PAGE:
The intelligence services of some Western countries opposed to Syrian President Bashar Assad have visited Damascus to discuss security cooperation with his government, Syria's deputy foreign minister confirmed in remarks broadcast on Wednesday.
"I will not specify [which countries] but many of them have visited Damascus, yes," the deputy minister, Faisal Mekdad, said in an interview with the BBC.
Mekdad's remarks followed a report in The Wall Street Journal claiming that European intelligence agencies have met covertly with Assad delegates to share information on European jihadists operating in Syria, in the first such meeting since withdrawing their ambassadors when the crisis began.
The report indicated that a retired official from the British MI6 made a trip to Damascus over the summer, and that the French, German and Spanish intelligence agencies followed suit, making contact with regime officials in November and traveling to Syria from Lebanon to carry out their meeting.
Asked about the report, U.S. Secretary of State John Kerry indicated he was not aware of such contacts. "I don't know anything about that. Certainly not under my auspices" has there been any contact of that kind, he told reporters in Kuwait, where he is on a visit.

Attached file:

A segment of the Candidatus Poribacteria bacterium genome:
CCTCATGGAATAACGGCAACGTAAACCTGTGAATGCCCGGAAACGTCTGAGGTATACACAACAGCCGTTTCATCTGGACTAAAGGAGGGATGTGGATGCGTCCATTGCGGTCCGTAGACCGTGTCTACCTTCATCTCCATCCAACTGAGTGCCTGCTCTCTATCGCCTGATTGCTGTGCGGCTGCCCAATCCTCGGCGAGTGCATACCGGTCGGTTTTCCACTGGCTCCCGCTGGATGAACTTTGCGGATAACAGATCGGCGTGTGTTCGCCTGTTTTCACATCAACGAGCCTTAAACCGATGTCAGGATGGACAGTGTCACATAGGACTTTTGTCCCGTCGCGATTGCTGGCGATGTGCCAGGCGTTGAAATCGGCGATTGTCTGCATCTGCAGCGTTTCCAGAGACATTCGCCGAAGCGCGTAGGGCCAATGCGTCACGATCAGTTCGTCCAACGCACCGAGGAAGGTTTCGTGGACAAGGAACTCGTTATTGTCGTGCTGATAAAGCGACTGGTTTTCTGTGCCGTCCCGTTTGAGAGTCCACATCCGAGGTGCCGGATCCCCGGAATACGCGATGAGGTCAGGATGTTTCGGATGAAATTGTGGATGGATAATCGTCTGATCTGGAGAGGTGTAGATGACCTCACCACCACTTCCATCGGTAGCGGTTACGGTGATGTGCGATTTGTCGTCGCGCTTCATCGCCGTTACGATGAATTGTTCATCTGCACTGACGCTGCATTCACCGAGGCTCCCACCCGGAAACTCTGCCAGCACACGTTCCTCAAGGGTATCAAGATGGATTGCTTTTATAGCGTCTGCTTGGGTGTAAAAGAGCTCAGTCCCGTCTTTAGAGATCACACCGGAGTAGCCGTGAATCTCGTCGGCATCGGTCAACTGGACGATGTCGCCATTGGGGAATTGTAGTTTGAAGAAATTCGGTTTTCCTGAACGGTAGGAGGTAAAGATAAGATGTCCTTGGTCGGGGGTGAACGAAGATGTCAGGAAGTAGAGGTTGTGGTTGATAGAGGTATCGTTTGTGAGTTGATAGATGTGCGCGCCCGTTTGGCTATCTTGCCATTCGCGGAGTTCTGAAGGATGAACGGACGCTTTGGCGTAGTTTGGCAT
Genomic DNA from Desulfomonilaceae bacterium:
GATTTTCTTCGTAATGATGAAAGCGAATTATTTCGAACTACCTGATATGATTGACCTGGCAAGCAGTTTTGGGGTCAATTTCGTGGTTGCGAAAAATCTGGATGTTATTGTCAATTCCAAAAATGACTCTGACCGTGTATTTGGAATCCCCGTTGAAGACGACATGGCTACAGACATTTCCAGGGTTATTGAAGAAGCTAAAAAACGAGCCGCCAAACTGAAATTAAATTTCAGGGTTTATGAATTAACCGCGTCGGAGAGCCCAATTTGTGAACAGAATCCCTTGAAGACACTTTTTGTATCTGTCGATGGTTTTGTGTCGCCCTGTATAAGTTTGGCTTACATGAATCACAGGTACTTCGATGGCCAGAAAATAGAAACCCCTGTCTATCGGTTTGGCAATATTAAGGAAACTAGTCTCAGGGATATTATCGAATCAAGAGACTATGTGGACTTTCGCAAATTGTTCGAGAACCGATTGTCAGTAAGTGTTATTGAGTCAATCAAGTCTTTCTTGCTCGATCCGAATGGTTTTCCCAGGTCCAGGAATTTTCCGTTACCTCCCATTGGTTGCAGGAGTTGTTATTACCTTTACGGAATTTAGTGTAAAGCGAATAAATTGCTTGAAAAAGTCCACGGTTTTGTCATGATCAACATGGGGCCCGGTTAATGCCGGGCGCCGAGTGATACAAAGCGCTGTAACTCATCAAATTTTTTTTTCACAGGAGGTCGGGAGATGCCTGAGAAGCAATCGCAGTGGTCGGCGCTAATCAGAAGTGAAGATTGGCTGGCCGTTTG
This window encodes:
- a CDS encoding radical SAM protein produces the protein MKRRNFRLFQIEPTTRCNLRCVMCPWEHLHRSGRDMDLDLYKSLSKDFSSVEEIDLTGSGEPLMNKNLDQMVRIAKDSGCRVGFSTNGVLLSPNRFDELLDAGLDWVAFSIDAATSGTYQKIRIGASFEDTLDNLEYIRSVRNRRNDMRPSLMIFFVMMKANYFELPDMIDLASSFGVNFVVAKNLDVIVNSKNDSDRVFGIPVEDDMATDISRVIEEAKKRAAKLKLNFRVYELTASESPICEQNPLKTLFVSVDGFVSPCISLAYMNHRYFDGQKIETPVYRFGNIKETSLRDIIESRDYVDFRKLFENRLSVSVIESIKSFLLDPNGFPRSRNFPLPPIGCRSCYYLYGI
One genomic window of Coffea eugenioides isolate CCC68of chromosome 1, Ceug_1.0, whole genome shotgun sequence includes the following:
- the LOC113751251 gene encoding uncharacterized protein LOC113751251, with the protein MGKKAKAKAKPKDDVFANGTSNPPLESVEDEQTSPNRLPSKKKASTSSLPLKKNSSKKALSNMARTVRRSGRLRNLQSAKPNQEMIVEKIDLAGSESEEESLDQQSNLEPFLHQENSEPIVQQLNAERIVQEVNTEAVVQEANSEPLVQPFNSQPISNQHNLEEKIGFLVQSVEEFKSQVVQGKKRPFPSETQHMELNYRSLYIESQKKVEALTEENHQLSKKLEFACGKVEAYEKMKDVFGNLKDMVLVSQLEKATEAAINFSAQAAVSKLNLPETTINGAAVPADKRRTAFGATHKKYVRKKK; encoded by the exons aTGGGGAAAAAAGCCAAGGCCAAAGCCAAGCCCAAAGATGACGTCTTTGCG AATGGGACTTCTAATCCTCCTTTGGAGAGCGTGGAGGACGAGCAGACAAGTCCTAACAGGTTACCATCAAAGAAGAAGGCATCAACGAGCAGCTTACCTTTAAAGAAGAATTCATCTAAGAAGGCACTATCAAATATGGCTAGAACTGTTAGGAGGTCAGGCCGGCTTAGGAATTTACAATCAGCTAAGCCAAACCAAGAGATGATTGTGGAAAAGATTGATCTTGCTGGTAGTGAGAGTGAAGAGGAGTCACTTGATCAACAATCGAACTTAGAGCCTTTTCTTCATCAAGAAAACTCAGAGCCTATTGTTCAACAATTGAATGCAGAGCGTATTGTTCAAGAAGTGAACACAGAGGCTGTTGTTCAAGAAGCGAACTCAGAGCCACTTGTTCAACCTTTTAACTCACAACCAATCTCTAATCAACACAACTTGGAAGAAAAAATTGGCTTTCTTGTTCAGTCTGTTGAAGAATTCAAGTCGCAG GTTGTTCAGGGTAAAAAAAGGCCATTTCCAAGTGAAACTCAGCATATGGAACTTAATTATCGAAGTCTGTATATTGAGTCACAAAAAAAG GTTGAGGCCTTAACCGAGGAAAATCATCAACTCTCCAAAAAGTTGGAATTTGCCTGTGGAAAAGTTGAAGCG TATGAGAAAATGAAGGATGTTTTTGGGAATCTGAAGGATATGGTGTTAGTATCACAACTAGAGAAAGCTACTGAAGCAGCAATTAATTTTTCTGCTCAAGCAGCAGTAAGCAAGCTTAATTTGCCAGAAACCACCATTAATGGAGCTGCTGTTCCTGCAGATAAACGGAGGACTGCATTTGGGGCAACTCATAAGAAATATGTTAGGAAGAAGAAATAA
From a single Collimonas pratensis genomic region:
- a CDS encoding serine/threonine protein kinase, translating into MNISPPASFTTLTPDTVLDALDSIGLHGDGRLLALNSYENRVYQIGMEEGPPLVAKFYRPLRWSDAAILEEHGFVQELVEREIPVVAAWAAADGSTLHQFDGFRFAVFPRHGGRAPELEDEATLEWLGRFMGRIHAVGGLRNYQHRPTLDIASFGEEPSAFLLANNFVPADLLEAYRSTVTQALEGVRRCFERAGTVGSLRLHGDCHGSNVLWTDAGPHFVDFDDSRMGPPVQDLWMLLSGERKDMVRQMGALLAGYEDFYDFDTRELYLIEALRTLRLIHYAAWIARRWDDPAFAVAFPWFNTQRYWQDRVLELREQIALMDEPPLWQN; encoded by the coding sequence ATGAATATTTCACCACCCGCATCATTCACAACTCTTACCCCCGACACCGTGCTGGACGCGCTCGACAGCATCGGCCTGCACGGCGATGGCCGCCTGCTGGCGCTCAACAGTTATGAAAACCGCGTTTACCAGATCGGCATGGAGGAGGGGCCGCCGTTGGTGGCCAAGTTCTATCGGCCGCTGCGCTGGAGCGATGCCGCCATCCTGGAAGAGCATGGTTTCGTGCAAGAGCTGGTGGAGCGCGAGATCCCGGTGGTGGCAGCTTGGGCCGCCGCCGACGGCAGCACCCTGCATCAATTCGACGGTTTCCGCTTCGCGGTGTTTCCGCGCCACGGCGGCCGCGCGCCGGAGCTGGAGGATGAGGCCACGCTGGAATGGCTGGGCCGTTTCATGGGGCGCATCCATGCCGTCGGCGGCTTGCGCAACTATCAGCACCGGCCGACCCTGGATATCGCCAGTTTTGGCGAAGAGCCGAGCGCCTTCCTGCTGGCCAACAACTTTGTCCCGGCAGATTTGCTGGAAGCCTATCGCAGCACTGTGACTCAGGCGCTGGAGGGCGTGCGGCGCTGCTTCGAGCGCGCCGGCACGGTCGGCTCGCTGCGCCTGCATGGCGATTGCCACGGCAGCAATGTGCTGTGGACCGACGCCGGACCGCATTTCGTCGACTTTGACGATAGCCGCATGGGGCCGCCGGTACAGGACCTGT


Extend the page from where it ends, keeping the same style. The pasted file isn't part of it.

Mekdad told the BBC in his interview that the contacts appeared to show a rift between the political and security authorities in some countries opposed to Assad.
Western powers have supported the opposition with rhetoric but have backed away from material aid as Al-Qaida-linked groups take advantage of a power vacuum in rebel-held regions. Western countries are worried about the presence in rebel ranks of foreign Islamist militants who have traveled to Syria to join a near three-year-old struggle to topple Assad.
Mekdad told the BBC, however, that "Frankly speaking the spirit has changed... When these countries ask us for security cooperation, then it seems to me there is a schism between the political and security leaderships."
Asked if he was confirming that British intelligence had been in contact with Syria, he declined a direct reply. "I am saying that many of these countries have contacted us to coordinate security measures," he added.
Opposition: Al-Qaida militants are serving Assad's interests
Syrian opposition figures are convinced that the West does not want to remove President Bashar Assad and to disarm the Syrian military and security services, following the Iraqi model. The main focus of their fears is the ever-expanding activity of the militias affiliated with Al-Qaida. These things came to the fore recently when the Free Syrian Army and the Islamic Front turned most of their efforts toward fighting the Islamic State of Iraq and Syria, with little success so far.
Arab media outlets reported in recent days that the Al-Qaida-affiliated group Islamic State in Iraq and the Levant gained control over the city of al-Raqqa, in north-central Syria, after being turned back last week by the Islamic Front and the Free Syrian Army, which also took control over some of their bases.